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Customer reviews

4.1 out of 5 stars
23
Octahedron (HMV)
Format: Audio CD|Change
Price:£16.48+ £1.26 shipping


on 9 July 2010
Firstly, songcraft on this album is their best yet. By this I mean, giving each song what it needs, to be the best it can be. No less, no more, no filler. This is a really hard thing to come by in prog rock where "tripping for tripping's sake" can and often will become self-indulgent. A mere 3:38 song on a Mars Volta album must have blown hard-core fans' minds... But to me this is one of the best prog rock albums ever - we always knew these guys know how to write music, but here they have so well executed the concepts from start to finish. It is still slightly baffling that they aren't as famous as Radiohead or Tool with whom I think they are now easily musical equals.

Secondly, as another reviewer pointed out, the sonics are better balanced and the production is superb. For example, previous albums tend to - not always - have too much much treble (particularly on the guitar). Listeners without a burning desire to give themselves tinnitus while playing music full-blast will be happy about this, because you want to hear the awesomeness of all of the components of the band interacting together without some massively overloaded high-end frequencies on guitar or vocals destroying your inner ear at the same time. To mix and produce these guys must be a total nightmare with so many instruments competing for a look-in.

So, along with the overall greatness of the music, the interesting lyrics, good balance of song vibes and fantastic production makes this an eminently listenable album and I'd highly recommend it to anyone with an interest in rock music, let alone genuine prog rock.
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on 23 September 2009
A veer towards the mainstream perhaps, generally with softer melodies and less experimental sounds. But this is still the Mars Volta and maintains their character. The vocals are unusual but beautiful. The melodies are excellent, though the first 90 seconds of the album could have been ommitted. This is still the band that has brought me more joy than any other. What will they do next?
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on 15 August 2016
It's a hugely ambitious record. But not as ambitious as dodecahedron.
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on 15 December 2014
BEST SERVICE AND BEST ITEM. WILL BUY AGAIN.
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on 20 November 2010
In my opinion their best album since Deloused... The 1 and half minutes of silence at the start are worth the wait for what is to follow!
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on 22 January 2015
Love Mars Volta
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on 8 September 2010
This CD is worth a listen and some passages are good. Not something I'd listen too very often.
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on 14 October 2014
Well I listened
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on 23 June 2009
I never thought they could record something as good as Frances the Mute again but they have and how. This album is quite different from others in that it is lighter in touch. Only three tracks are really trade mark Volta here. Lots of atmosphere and lots of keyboards, some great atmospheric Floyd sixties sounds in the background, great singing and one hell of a great solo towards the end of the album on possibly the best track they have ever recorded.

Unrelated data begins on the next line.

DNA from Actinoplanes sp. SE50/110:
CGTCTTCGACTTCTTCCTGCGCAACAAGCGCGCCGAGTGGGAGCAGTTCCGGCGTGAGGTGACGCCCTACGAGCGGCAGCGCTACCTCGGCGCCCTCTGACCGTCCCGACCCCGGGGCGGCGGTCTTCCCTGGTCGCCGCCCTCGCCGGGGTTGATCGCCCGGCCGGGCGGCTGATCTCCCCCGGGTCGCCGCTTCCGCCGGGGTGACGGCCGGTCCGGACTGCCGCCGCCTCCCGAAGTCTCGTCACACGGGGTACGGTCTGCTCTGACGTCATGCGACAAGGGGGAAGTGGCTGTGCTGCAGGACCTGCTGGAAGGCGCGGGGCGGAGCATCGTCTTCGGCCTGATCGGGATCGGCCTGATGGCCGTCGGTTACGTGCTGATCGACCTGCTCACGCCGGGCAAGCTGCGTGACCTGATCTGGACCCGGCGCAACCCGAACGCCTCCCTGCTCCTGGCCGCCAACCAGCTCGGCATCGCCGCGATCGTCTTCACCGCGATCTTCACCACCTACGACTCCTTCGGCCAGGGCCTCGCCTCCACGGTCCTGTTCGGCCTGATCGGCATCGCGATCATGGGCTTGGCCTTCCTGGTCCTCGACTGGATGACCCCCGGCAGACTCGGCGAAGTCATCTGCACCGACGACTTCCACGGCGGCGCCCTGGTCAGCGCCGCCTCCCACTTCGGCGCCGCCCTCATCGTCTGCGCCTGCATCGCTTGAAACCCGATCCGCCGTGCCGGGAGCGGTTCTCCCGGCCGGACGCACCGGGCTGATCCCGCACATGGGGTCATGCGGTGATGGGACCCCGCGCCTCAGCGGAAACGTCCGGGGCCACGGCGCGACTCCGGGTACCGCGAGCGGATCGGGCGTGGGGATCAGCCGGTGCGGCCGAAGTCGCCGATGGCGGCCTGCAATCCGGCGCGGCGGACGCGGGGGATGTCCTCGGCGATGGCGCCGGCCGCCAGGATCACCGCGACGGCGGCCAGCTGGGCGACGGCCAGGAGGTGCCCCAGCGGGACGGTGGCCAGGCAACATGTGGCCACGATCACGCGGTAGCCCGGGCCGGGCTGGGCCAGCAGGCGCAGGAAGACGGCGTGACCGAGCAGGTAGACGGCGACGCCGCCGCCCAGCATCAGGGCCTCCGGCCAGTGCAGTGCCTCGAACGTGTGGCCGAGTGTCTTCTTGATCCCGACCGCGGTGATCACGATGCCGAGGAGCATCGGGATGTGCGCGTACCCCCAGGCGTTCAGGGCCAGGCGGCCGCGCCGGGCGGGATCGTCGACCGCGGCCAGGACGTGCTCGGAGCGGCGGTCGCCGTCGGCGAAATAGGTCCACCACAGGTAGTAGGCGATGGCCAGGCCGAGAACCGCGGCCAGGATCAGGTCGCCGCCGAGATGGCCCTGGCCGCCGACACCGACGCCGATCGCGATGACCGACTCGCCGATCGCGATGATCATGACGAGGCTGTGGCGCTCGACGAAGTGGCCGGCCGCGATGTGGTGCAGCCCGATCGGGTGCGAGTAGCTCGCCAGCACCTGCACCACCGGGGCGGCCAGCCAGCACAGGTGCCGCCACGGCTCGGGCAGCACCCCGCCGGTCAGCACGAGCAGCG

One great album by a brilliant and inventive band, I did miss the Saxophone but we have that on other albums and its really nice to hear a band willing to change.
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on 8 March 2010
Octahedron is the definition of a grower, each listen brings the album closer to your heart and rewards you with a deeper and fuller appreciation of the superb music and lyrics on offer.
The unusual thing however; is that with any other Mars Volta cd the repeated listenings unveil hidden saxophone parts, guitar licks you hadn't heard before or hidden layers of vocals that you missed while concentrating on the drums.
With Octahedron its what you don't hear which becomes so impressive with each new listen. The focus, clarity and purity of this album is what's breath taking; The band likened it to an acoustic album not because of the instrumentation but because of the stripped down feel and intimacy that this record has.
Opener 'Since We've Been Wrong,' may feel like a ponderous Televators-alike when you first skeptically listen to the album, but the haunting vocal performance and unusually decipherable lyrics will at first challange your skepticism, impress you and finally make you fall in love.
That is the perfect example of why this album is so magnificent, songs like 'With Twilight As My Guide,' and 'Halo of Nembutals,' insinuate themselves into your brain and slowly wrap themselves around the pleasure centres.
The album is however no all-ballad oddity with no power, single 'Cotapaxi,'is a frantic punky song that would fit right in on The Bedlam in Goliath and album closer 'Luciforms,' features an impressive Omar solo along with some fine complicated material that stops the album from feeling like a complete departure from tradition.
Some fans may be dismissive of this record because they wanted something brash, noisy, busy and confusing but were instead treated to the most deliberate and thoughtful Mars Volta album to date and that's the great thing about the band, you never know what to expect.
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